The American Heart Association and Novartis Shine a Light on America’s Heart Failure Heroes
With help from spokesperson Queen Latifah, the Rise Above Heart Failure initiative continues to invite Americans to take the “Red Steps Challenge” – this time in support of the HF heroes in their community
Oct 19, 2016
Award-winning actress, singer, songwriter and producer Queen Latifah and her mother Rita Owens, who has heart failure (HF), are stepping up efforts together with the American Heart Association and Rise Above Heart Failure national sponsor Novartis to encourage patients and caregivers to have a meaningful dialogue with healthcare professionals about HF, understand its signs and symptoms, and take small steps to better manage the condition. As Queen Latifah visits the world-renowned Ronald Reagan UCLA Medical Center, where her mother was treated for HF, she’s encouraging everyone to make some noise about this epidemic that is often overlooked. She hopes her personal experiences will help inspire others, and is also sharing her own top 10 caregiving tips for others in her shoes, available on RiseAboveHF.org.
Nearly six million Americans currently live with HF, a debilitating and life-threatening condition that one in five people over the age of 40 will develop at some point in their lives.1,2 Almost 1 million (915,000) new cases are reported annually, and tragically, of those diagnosed with HF, about 50 percent will die within five years.1,3,4 The reality is that while there are important symptoms of HF like wheezing, fatigue, swelling of the feet/ankles, sudden weight gain, being out of breath, and having trouble sleeping (see accompanying list of symptoms here)5 – oftentimes, people don’t notice them, and if they do, they mistake them as signs of other conditions or simply old age. Sometimes patients hear from their doctor that “your heart is weak” or “your heart doesn’t work as well as it used to.” That’s when patients need to ask, “Do I have HF?” An open and honest dialogue with a healthcare provider about how their feeling may help ensure patients are doing all they can to better manage their condition.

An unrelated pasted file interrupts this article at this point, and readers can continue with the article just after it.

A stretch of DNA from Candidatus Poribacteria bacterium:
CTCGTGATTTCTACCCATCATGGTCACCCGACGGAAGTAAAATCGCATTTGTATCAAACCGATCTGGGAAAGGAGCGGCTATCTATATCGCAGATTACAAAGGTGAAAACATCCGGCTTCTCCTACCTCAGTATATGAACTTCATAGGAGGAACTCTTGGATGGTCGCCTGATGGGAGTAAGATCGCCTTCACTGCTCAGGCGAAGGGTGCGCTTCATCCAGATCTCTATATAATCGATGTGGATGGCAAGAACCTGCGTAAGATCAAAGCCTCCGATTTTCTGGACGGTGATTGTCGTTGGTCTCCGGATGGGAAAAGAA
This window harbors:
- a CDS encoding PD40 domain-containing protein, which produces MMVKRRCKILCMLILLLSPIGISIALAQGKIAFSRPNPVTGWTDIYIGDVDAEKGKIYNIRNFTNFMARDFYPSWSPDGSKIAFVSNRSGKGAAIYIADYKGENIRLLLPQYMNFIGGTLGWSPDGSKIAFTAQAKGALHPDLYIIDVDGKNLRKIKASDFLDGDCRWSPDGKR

It’s for this reason that Queen Latifah is once again rallying the community to take the “Red Steps Challenge” in honor of the HF heroes – doctors, nurses, caregivers, friends and family – who all have an impact on the life of a person with HF. Everyone can show support for the HF hero in their community by visiting RiseAboveHF.org, putting on their favorite pair of red socks, sharing a photo and “donating” the steps they are taking to “rise above” heart failure.
Everyone can show support for the HF hero in their community. Here’s how to get involved in the “Red Steps Challenge:”
Snap it: Step into your favorite pair of red socks and snap a photo of your “red steps”
Post it: Visit RiseAboveHF.org to donate your steps and upload your red-step selfie with thousands of others
Share it: Then, don’t forget to share it with friends and family in social media #RiseAboveHF
Chronic heart failure can’t be cured, but it can be treated. Learn ways to manage the disease by visiting RiseAboveHF.org and show your support for those living with HF.
Learn to recognize the symptoms of HF5
Shortness of breath
Swelling of the feet, ankles and legs
Sudden weight gain
Wheezing or coughing
Faintness or dizziness
Lack of appetite
High heart rate
Don’t think “Old Age” when you experience these symptoms. Think “HF”. Talk with your healthcare professional about how you’re honestly feeling.
“My HF Guide” can help patients learn more about HF. It’s available at RiseAboveHF.org
Mozaffarian D, Benjamin EJ, Go AS, et al. Heart Disease and Stroke Statistics—2016 Update: A report from the American Heart Association. Circulation. 2015; 132:000-000. doi: 10.1161/CIR.0000000000000350.
Fauci A, Longo D. Disorders of the Heart. Harrison’s ‘Principles of Internal Medicine. 17th ed. 2008;4:1442-55.
Roger VL, Weston SA, Redfield MM, et al. Trends in heart failure incidence and survival community-based population. JAMA. 2004;292:344-350.
Levy D, Kenchaiah S, Larson MG, et al. Long term trends in the incidence and survival with heart failure.N Engl J Med. 2002;347(18):1397-1422.